Yesterday, the House of Commons Standing Committee on Foreign Affairs and International Development began its study on the issue of Jewish refugees from Arab countries in the Middle East and North Africa.
Between 1948 and the early 1970’s, over 850,000 Jews were displaced as a result of the Arab-Israeli conflict. In some instances Jewish refugees fled state-sanctioned persecution and violence, and in other instances they were expelled.
These pogroms resulted not only in the confiscation and loss of property without compensation, but in the uprooting of ancient Jewish communities from their countries of residence. Many of these once-flourishing communities no longer exist.
The Government of Canada initiated this study to learn more about this little-known, but important part of the Arab-Israeli conflict, which has not been reflected in Canadian policy.
Please feel free to follow the study and read the witness testimony at the following link:
I welcome your feedback on this matter.
Hon. Jason Kenney, PC, MP
|Canadian Minister Jason Kenny -- supporting the rights of Jewish Refugees |
from Arab Lands. Credit: Jason Kenny website
The page Kenny links to does not seem to have anything yet about testimony he refers to, but I did find the following recommendations made last year in the Canadian Parliament supporting Jewish refugees from Arab lands:
From Notice Paper No. 179, Thursday, November 8, 2012 10:00 a.m.
November 7, 2012 — Mr. Cotler (Mount Royal) — That, in the opinion of the House, the government should:We look forward to what Canada does with this.
- recognize that Jews have lived mostly as a minority in the Middle East, North Africa, and the Persian Gulf region for more than 2,500 years;
- recognize that since 1948, there have been more than 170 United Nations resolutions that have specifically dealt with the Palestinian refugee plight, yet not one resolution that makes any reference to, nor is there any expression of concern for, the plight of the 850,000 Jews displaced from Arab countries;
- continue to voice its concern about the mistreatment of minorities and the violation of human rights in the Middle East and elsewhere;
- continue to play a role in the process which seeks an end to the Arab-Israeli conflict in the Middle East and promote a peace that will benefit all the peoples of the region;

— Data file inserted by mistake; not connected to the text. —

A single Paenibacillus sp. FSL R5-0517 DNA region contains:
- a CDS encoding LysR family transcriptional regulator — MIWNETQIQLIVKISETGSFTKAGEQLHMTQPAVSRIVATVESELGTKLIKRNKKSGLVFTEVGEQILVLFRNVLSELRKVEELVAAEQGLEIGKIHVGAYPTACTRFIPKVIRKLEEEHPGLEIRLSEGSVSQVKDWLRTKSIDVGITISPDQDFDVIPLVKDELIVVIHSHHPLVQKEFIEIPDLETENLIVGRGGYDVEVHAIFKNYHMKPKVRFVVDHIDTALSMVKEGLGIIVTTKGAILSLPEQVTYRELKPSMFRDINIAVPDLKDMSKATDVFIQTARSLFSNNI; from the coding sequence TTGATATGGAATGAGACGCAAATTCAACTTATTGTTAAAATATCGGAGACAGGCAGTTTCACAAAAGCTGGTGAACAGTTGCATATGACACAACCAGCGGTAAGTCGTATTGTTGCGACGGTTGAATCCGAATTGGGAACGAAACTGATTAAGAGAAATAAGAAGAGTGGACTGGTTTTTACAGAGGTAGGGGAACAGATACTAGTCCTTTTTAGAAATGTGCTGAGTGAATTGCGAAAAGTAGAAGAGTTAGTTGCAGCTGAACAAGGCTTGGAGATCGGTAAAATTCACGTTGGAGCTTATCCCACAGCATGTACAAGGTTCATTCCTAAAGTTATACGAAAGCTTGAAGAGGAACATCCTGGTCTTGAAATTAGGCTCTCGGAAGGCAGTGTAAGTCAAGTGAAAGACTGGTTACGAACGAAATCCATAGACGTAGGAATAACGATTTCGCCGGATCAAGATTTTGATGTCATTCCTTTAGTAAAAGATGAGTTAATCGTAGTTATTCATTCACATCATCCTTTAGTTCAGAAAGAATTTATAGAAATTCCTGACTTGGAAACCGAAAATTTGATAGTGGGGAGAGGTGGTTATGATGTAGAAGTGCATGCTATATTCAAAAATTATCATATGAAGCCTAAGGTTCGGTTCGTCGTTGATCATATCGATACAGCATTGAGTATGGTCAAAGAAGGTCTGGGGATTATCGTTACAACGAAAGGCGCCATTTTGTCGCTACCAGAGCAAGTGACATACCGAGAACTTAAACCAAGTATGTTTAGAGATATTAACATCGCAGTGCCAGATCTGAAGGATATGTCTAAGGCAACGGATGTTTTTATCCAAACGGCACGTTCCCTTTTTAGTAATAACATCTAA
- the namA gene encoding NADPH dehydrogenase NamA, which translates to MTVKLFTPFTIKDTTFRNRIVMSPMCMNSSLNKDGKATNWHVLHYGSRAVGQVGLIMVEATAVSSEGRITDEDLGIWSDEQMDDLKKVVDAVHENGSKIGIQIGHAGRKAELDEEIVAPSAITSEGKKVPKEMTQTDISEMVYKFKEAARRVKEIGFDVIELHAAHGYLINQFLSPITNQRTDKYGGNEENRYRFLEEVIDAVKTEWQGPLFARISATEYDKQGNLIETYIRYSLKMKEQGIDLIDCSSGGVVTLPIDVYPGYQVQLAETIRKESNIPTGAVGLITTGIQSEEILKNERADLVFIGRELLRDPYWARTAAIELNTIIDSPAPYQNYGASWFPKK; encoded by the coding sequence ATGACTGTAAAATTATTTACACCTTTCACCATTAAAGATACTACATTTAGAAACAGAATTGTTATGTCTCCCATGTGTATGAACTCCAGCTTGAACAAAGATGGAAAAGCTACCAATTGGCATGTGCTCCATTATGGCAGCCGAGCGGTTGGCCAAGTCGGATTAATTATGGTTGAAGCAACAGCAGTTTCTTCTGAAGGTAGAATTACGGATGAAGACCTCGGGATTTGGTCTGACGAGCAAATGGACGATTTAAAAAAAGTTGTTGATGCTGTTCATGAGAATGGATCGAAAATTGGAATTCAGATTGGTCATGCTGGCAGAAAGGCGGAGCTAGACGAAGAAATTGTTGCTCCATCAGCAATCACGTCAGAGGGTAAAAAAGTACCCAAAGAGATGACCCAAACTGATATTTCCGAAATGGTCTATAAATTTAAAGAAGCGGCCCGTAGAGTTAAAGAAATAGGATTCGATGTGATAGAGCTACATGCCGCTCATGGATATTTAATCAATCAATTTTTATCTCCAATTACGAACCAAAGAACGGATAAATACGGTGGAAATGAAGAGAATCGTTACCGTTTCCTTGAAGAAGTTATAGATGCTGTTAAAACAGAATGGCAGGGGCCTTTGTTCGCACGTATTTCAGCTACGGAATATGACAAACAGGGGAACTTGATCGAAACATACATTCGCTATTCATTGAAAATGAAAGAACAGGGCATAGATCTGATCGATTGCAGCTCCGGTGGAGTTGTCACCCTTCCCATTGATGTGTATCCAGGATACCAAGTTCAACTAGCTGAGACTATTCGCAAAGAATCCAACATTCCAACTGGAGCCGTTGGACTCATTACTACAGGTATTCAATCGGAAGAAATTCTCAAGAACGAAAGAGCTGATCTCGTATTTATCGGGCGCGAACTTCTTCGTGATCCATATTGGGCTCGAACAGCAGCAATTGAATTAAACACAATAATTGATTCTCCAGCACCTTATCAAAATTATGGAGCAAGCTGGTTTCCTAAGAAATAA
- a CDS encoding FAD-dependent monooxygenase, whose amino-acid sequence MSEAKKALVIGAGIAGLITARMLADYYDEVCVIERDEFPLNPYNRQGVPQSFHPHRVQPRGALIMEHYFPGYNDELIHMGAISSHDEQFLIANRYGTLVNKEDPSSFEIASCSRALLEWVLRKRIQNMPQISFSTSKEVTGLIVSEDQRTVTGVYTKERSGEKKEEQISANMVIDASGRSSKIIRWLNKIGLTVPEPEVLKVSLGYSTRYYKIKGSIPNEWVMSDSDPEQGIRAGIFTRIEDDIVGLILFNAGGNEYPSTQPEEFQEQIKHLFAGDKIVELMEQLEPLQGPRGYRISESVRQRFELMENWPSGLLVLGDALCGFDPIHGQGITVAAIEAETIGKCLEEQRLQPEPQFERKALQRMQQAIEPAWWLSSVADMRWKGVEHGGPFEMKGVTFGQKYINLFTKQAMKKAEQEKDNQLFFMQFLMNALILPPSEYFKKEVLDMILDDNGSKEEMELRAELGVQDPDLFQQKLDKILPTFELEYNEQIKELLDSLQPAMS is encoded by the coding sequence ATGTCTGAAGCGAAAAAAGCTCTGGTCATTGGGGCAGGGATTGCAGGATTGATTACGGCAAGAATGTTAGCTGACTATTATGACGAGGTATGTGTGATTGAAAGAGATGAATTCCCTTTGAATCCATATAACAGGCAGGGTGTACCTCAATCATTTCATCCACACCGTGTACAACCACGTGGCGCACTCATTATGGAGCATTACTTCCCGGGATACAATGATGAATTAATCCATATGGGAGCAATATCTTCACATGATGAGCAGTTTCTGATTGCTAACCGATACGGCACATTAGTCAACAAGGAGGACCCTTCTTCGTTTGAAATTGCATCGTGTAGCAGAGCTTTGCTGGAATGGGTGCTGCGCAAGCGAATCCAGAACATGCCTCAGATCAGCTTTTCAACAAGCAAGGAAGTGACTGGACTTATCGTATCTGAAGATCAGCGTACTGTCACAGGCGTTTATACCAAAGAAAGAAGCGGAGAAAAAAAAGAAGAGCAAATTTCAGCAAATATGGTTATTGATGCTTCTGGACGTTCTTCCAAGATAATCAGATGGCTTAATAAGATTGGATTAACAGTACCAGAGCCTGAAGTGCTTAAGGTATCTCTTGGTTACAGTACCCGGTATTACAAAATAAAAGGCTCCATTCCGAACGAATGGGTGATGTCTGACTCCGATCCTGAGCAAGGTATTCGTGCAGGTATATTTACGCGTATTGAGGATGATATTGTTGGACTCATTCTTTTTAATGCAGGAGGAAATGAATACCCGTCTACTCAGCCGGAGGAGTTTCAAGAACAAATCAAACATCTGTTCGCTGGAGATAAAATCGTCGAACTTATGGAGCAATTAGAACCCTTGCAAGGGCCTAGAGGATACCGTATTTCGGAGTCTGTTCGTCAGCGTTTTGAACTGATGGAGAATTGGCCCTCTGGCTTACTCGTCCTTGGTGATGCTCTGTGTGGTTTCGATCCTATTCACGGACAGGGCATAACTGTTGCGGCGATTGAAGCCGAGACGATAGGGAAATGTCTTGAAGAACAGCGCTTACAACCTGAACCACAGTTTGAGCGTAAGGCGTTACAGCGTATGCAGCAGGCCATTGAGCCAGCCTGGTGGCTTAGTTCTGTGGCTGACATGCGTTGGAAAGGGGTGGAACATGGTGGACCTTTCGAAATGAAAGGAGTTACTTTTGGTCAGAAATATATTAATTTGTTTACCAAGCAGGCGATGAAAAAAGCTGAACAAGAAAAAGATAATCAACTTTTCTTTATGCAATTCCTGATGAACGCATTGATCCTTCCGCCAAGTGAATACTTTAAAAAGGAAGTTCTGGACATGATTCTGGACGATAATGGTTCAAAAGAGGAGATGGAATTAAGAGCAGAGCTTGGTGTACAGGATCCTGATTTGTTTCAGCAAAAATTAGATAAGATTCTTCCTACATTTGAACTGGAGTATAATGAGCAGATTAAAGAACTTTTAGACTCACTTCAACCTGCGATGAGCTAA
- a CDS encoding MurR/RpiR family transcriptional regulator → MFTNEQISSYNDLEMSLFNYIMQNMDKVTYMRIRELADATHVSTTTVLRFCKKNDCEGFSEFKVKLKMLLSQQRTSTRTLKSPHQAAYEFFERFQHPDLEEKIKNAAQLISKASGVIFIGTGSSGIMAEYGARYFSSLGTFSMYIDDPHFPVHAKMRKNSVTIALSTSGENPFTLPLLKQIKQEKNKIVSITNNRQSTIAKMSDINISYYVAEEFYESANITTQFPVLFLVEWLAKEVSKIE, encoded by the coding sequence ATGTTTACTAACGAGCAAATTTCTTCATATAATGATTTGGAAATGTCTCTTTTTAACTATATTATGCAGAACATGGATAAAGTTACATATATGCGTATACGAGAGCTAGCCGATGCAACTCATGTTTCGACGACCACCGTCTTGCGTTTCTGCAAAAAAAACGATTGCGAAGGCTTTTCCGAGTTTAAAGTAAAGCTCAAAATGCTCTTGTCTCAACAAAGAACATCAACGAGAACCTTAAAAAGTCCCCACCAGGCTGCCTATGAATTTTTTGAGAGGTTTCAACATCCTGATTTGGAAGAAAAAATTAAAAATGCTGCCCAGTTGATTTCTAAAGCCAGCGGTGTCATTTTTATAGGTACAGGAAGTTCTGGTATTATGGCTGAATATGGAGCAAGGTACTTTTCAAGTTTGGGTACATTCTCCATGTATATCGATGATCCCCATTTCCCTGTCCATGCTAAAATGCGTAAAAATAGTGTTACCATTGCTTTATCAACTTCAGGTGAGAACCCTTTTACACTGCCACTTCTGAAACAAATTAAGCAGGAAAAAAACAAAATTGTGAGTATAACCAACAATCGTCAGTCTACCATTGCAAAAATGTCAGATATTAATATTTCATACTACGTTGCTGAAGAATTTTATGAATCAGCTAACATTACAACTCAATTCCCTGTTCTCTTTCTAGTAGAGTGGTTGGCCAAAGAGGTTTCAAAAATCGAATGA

- recognize that a comprehensive peace in the region will require the resolution of all outstanding issues through bilateral and multilateral negotiations involving all concerned parties;
- recognize that the Arab countries' double aggression in 1947-1948 - of launching a war of aggression against the nascent Jewish State - and assaults on their own Jewish nationals - resulted in two refugee populations, Palestinian refugees and Jewish refugees from Arab countries;
- recognize that approximately 850,000 Jews have been forcibly displaced and exiled from Arab countries since the declaration of the State of Israel in 1948;
- recognize that the question of justice for Jewish refugees from Arab countries has been expunged and eclipsed from the Middle East peace and justice narrative of the last 65 years;
- recognize that any comprehensive Middle East peace agreement must address and resolve all outstanding issues relating to the legitimate rights of all refugees, including Jews, Christians, and other populations, displaced from countries in the Middle East;
- support remedies for victim refugee groups - including rights of remembrance, truth, justice and redress and express its view that these must now be invoked for Jews displaced from Arab countries;
- express its view that the Arab League Peace Plan of 2002 should incorporate the question of Jewish refugees from Arab countries as part of its narrative for an Israeli-Arab peace, as Israel has incorporated the issue of Palestinian refugees in its narrative for an Israeli-Arab Peace;
- seek that the annual November 29 commemoration by the United Nations of the International Day of Solidarity with the Palestinian People should be transformed into an International Day of Solidarity for a Two-Peoples Two-State Solution - as the initial 1947 Partition Resolution intended;
- make representations before appropriate bodies that jurisdiction over Palestinian refugees should be transferred from The United Nations Relief and Works Agency to the United Nations High Commissioner for Refugees;
- act to ensure that any resolutions relating to the issue of Middle East refugees must also include a similarly explicit reference to the resolution of the issue of Jewish refugees from Arab countries in the interests of justice and equity;
- reaffirm its support for the position that the issue of refugees from the Middle East, North Africa, and the Persian Gulf must be resolved in a manner that includes recognition of the legitimate rights of and losses incurred by all refugees displaced from Arab countries, including Jews, Christians, and other groups.
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